The words of Christ on the Cross to the good thief, crucified with him, ‘Today thou shalt be with me in Paradise’ (cf. Luke 23: 39–43) were traditionally regarded as meaning that his salvation was assured and he could therefore be invoked as a saint. Nothing is known about him: the very name Dismas comes from the Greek dysme (dying) in the ‘Gospel of Nicodemus. An Arabic ‘Gospel of the Infancy’ embroiders the story further by positing that the Good Thief was identical with Titus, one of a band of robbers who waylaid the Holy Family during the Flight into Egypt, but subsequently released them. The words of Dismas, ‘Lord, remember me when you come into your kingdom’, are given prominent place in the Byzantine Mass. Dismas came to be regarded in the Middle Ages as the special patron of prisoners and thieves. He is commemorated in the Roman Martyrology on 25 March.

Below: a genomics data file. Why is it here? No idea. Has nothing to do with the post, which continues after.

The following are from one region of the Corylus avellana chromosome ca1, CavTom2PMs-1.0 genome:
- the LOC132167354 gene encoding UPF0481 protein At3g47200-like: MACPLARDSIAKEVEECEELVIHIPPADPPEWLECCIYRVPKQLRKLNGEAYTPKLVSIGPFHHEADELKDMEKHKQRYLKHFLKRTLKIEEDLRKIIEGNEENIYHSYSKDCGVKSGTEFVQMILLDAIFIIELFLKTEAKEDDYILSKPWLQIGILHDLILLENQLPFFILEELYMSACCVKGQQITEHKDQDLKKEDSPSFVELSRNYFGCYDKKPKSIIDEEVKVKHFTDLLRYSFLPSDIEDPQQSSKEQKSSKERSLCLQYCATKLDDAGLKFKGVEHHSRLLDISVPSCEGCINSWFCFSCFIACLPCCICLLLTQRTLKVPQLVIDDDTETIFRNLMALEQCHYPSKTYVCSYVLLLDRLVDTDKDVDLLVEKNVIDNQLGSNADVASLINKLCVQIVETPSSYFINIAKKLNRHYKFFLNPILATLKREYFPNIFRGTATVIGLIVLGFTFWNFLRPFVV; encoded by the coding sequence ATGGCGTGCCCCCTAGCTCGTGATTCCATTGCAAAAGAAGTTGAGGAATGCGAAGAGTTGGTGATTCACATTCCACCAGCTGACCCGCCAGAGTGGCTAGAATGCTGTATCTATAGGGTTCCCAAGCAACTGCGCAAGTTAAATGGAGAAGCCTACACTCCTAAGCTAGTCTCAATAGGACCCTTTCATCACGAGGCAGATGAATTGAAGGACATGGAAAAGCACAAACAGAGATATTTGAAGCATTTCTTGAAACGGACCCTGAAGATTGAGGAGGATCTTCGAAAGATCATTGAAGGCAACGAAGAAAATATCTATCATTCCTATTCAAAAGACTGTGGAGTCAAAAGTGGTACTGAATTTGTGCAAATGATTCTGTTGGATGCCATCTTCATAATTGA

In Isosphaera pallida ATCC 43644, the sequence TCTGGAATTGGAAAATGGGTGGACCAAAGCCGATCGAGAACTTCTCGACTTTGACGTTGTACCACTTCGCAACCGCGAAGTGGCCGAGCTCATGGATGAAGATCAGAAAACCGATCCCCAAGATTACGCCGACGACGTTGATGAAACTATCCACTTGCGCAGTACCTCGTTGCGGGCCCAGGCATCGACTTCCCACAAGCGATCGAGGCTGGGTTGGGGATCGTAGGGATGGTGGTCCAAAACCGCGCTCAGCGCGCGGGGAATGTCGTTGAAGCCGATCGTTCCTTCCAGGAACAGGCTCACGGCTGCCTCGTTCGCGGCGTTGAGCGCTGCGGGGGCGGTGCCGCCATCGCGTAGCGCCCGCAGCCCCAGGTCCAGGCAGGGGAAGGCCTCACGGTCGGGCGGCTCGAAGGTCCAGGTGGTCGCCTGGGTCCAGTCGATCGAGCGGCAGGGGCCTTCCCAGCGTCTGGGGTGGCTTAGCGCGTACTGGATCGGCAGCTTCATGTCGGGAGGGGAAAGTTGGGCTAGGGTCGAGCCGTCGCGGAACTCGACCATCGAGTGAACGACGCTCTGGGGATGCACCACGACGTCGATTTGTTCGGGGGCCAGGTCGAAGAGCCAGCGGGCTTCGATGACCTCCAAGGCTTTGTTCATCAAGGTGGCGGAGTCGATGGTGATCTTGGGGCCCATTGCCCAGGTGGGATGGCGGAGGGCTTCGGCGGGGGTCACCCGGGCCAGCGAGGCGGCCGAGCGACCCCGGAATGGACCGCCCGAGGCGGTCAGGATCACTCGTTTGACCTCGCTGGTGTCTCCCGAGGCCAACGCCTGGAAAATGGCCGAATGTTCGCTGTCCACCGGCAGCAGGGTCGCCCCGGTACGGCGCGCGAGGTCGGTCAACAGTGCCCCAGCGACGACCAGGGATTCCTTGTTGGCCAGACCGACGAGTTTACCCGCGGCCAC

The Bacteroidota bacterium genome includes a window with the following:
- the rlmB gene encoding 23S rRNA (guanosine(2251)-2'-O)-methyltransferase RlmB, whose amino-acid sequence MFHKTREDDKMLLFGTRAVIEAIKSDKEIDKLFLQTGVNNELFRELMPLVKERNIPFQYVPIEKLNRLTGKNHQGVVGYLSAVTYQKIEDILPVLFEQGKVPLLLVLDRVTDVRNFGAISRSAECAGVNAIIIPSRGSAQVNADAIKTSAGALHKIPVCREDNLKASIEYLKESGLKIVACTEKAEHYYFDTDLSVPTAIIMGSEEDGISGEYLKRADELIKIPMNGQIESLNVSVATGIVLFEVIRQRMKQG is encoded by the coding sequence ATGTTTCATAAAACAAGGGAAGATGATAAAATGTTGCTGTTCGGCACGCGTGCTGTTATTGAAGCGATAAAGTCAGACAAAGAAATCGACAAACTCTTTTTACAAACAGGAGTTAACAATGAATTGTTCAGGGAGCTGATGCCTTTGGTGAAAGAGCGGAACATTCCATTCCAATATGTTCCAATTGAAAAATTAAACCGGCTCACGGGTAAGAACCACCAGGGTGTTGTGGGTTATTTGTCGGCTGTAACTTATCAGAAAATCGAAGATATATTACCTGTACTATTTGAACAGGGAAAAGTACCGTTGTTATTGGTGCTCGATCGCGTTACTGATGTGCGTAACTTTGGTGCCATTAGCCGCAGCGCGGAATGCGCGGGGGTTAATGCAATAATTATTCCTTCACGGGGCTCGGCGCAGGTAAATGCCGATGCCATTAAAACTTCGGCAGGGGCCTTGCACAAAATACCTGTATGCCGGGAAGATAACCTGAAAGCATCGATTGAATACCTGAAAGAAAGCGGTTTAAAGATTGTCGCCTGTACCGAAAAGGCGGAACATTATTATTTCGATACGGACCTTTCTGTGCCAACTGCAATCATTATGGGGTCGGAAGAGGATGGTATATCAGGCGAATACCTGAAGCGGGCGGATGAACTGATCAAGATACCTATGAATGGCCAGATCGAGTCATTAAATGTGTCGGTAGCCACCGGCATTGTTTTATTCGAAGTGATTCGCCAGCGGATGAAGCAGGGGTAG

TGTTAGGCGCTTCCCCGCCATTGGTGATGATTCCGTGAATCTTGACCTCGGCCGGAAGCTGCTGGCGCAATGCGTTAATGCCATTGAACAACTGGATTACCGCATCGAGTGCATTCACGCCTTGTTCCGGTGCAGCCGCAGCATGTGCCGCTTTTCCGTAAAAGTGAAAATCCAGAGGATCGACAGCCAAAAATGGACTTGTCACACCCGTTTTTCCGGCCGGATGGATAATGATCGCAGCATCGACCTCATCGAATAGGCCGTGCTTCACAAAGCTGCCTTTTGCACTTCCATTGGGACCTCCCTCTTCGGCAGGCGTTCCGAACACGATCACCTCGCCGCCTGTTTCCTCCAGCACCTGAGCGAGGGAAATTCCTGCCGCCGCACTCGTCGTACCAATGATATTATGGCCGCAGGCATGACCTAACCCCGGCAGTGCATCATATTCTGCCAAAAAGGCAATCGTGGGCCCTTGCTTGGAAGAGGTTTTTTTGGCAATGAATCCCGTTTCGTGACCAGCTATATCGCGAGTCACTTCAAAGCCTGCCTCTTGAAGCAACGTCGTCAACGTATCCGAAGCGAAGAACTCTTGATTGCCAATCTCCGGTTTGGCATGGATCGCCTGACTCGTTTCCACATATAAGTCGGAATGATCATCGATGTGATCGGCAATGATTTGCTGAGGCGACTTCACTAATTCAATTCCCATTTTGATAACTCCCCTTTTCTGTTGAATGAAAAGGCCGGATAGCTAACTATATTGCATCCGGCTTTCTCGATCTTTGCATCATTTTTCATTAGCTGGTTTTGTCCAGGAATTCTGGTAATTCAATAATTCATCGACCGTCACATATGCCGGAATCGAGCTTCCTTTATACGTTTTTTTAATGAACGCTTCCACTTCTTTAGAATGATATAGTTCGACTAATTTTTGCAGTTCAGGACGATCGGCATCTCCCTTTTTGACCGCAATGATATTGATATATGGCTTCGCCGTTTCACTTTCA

A. Bessières, Le Bon Larron, Saint Dismas (1937); art. ‘Larrons’ in Dict. Bibl.;B.L.S., iii. 248.